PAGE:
Note that it’s best to find hemp protein that has had the hull removed before production. That generated the best PDCAAS score.

On average, the hemp protein has 13 grams of protein per serving. This is lower than many alternatives. But it does offer a good source of fiber and quality fats. This makes it difficult to compare it to other protein powders.

I ordered Navitas Organics Hemp Powder to get a feel for the palatability of the product. It’s unflavored, but not terrible. I believe it may be better suited for baking, but it’s a great source of quality fats and fiber as well as protein, so it will do in a pinch.

Rice protein

Rice Protein

May need additional leucine added to hang with animal-based supplements. If your digestive tract is sensitive to animal protein, rice protein may be a good alternative. It has a high bioavailability and is more easily digested than whey and casein.

Of course, it’s also a dairy-free protein. It’s limiting essential amino acids appears to be threonine and glutamine.

On average, rice protein has 25 grams of protein per serving.

I did not order any rice protein powders, so I cannot give you my opinion of palatability.

Soy protein

Soy Protein

Soy protein is, of course, another dairy-free protein. And for best results, look for soy isolates. Nonetheless, it’s inferior to whey and casein for muscle protein synthesis.

In the past, there were claims that replacing certain lean animal protein with soy protein could lower cholesterol and triglycerides. But those claims have been discounted.

On average, soy protein has 22 grams of protein per serving.

I have not tried any current brands of soy protein powder, so I cannot give you my opinion of its palatability. In the past, it was not good.

Scoring some of the protein powders

Choosing Protein Powder

Question… Can we reprint their tables or should we reformat them and only use relevant info?

Hoffman presented the following table as a great reference.

Another great table was presented by Philips looking at limiting amino acids, PDCAAS and another rating system. It’s below:

Protein sourcePDCAASDIAASLimiting AA
Whey Protein Isolate1.001.09His
Whey Protein Concentrate1.000.97His
Soy Protein Isolate A1.000.91Met + Cys
Soy Protein Isolate B0.980.90Met + Cys
Pea Protein0.890.82Met + Cys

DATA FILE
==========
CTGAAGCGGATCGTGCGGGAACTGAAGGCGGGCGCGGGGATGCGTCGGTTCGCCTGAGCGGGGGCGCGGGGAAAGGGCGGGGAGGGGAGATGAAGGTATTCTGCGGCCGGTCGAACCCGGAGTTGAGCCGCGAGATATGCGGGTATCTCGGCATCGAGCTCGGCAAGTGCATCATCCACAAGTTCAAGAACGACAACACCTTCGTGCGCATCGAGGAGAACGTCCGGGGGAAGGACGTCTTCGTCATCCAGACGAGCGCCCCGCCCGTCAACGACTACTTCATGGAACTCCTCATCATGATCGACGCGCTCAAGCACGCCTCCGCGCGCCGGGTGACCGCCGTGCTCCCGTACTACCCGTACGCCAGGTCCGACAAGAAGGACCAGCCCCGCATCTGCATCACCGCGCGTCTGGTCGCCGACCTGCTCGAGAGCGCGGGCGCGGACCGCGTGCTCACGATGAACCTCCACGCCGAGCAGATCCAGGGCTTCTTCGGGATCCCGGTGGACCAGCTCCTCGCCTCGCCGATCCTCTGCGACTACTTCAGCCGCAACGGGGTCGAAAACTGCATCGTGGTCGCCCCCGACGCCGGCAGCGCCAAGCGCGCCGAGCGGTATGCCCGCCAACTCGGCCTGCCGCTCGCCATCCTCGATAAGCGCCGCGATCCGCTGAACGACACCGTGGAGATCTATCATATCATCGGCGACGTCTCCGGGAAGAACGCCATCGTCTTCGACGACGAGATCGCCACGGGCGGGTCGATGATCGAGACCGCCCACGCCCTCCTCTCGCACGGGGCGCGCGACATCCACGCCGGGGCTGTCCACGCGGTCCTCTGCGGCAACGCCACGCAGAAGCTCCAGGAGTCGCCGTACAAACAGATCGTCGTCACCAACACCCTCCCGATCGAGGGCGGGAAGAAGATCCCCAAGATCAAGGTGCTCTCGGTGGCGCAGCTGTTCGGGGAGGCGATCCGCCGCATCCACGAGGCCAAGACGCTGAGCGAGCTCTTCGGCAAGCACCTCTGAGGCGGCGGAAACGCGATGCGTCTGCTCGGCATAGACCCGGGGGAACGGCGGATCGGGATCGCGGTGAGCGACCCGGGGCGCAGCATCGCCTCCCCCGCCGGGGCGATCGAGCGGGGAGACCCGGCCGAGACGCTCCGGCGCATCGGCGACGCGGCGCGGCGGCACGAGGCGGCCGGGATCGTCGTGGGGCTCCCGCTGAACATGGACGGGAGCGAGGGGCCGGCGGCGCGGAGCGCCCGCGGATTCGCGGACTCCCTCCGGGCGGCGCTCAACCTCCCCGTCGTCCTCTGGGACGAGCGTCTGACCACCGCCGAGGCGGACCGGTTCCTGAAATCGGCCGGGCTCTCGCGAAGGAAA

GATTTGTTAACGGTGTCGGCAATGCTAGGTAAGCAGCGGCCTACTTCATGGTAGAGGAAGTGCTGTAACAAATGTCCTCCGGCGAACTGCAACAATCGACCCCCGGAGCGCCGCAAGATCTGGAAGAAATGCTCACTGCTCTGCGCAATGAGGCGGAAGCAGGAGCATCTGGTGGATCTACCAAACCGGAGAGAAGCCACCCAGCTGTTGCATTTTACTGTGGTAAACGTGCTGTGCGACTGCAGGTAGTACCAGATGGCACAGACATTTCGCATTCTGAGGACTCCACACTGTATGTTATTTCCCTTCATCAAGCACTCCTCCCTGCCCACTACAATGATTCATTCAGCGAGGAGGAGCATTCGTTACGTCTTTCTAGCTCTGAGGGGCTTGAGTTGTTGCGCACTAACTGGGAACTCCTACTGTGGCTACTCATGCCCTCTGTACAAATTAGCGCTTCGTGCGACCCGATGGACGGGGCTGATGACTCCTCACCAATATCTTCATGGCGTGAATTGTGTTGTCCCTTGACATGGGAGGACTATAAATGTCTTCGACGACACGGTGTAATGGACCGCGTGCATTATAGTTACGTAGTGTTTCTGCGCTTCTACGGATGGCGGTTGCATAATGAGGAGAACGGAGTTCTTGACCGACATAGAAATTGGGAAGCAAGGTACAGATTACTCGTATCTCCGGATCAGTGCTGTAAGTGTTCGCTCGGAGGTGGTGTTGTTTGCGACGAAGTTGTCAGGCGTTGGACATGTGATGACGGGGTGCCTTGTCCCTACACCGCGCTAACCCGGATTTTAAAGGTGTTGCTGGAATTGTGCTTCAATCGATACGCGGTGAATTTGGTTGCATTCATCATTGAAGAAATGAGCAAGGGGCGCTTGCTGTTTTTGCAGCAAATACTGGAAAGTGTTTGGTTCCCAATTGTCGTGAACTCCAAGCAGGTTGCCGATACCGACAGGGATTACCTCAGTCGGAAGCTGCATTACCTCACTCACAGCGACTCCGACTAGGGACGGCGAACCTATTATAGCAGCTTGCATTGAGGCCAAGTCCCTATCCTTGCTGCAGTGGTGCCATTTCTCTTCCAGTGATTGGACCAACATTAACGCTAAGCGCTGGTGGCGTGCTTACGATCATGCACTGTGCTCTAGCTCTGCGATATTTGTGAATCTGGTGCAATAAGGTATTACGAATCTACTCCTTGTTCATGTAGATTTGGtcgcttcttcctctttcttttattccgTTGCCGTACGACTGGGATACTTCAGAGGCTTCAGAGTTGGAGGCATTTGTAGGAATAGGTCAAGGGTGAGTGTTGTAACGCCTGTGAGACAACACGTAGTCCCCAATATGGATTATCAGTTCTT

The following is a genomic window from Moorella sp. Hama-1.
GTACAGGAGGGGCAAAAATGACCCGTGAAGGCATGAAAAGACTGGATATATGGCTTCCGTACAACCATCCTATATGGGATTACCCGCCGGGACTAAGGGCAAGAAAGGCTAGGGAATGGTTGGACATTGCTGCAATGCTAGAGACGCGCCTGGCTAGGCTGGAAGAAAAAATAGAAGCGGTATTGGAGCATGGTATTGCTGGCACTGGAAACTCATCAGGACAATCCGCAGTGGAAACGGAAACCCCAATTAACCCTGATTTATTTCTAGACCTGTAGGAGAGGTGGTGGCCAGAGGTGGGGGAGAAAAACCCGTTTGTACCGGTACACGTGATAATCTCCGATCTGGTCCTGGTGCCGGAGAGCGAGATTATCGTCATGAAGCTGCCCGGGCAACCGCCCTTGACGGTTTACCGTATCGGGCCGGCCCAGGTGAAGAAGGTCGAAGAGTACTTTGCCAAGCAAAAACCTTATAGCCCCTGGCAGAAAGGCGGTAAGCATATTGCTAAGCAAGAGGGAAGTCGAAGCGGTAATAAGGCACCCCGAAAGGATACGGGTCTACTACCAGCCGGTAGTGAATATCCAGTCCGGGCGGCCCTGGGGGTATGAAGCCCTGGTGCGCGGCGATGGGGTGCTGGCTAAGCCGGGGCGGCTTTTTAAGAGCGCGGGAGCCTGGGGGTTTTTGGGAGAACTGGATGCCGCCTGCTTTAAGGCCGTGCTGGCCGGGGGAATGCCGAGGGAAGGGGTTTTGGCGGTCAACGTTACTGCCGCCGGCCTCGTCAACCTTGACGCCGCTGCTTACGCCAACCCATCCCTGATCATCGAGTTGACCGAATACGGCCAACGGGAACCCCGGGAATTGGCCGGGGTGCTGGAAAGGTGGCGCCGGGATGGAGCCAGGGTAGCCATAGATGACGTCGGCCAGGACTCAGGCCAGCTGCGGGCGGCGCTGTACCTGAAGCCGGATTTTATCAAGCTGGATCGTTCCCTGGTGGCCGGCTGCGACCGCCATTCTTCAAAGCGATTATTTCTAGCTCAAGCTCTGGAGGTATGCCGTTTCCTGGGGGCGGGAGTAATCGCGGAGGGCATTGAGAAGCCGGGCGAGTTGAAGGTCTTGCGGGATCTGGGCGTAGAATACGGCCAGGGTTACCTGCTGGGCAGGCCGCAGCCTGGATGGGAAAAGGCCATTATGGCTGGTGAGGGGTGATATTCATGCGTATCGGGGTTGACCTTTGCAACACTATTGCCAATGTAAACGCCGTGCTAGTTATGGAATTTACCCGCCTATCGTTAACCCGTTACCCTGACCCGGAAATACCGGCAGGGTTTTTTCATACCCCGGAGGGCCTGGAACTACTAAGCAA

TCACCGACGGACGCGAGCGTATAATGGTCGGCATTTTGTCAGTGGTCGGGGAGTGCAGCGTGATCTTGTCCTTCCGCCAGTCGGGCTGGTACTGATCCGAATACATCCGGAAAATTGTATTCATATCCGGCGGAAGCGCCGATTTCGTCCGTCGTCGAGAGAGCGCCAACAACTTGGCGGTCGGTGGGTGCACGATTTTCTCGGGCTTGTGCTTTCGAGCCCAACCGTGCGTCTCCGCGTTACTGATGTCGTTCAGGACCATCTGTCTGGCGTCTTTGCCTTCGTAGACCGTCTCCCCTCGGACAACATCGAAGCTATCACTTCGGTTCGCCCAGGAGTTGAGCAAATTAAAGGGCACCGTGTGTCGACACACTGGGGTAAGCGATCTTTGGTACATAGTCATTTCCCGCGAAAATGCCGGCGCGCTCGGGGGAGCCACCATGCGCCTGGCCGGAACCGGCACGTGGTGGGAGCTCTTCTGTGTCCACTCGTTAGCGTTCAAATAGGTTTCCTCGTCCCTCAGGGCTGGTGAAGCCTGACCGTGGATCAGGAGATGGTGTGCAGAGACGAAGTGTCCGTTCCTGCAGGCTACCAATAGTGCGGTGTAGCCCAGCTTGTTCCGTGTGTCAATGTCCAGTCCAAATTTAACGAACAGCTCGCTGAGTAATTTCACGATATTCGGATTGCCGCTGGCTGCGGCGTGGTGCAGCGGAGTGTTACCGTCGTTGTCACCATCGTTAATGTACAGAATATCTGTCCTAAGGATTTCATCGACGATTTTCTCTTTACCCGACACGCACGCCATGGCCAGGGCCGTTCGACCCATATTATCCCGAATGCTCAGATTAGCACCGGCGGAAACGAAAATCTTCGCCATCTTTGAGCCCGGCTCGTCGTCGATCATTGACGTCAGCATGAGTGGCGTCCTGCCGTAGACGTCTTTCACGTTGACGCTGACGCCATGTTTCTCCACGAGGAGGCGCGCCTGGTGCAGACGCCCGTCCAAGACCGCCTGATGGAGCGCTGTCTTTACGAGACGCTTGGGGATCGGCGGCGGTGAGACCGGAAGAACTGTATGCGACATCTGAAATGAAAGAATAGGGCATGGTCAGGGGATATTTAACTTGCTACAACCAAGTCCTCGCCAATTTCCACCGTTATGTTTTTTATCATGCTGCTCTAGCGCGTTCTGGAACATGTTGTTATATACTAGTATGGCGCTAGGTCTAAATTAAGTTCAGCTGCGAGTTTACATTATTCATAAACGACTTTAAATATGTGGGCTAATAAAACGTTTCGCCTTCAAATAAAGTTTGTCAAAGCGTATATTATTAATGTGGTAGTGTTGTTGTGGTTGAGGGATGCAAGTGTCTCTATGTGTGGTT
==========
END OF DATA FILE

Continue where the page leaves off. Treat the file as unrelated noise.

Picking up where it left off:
Rice Protein Concentrate0.420.37Lys

What’s the best protein powder for building muscle?

Whether we’re discussing whey vs casein, whey vs hemp or pea protein vs whey, they all have their place in someone’s arsenal. But from the perspective of building muscle, the animal protein sources are superior.

They’re very high in BCAA’s and generally supplemented with addition. So if your number one goal is to build muscle, whey, casein and egg protein are your best bets. Go with whey for post-workout and casein for pre-bed.

Best type of protein powder for weight loss

If you’re looking for the best types of protein powder for weight loss, it’s necessary to understand that protein shakes do not induce weight loss. But they make a great tool in your arsenal during a weight loss regimen.

Instead of focusing on which type of protein to use for weight loss, focus more on cutting your sugar intake. You can read more about why sugar is so bad in my article Why Sugar is So Bad For You.

What is whey protein made of?

Here’s an excerpt from my article BCAA vs Whey Protein: The Differences, Which to Take, and Why.

This is an easy one… cow’s milk. Milk is predominantly made up of two types of protein:

  • Whey protein
  • Casein protein

Whey protein has been in use for centuries. At one point it (a long time ago) fed livestock, was used as fertilizer or even thrown away.

Eventually, we began using it as a food additive for many of the household food products which we grew up with. Before the chemical technology improved.

Since then, whey protein has come such a long way as a supplement.

This was driven by fitness enthusiasts. They were excited by how fast whey protein was absorbed and its abundant quantities.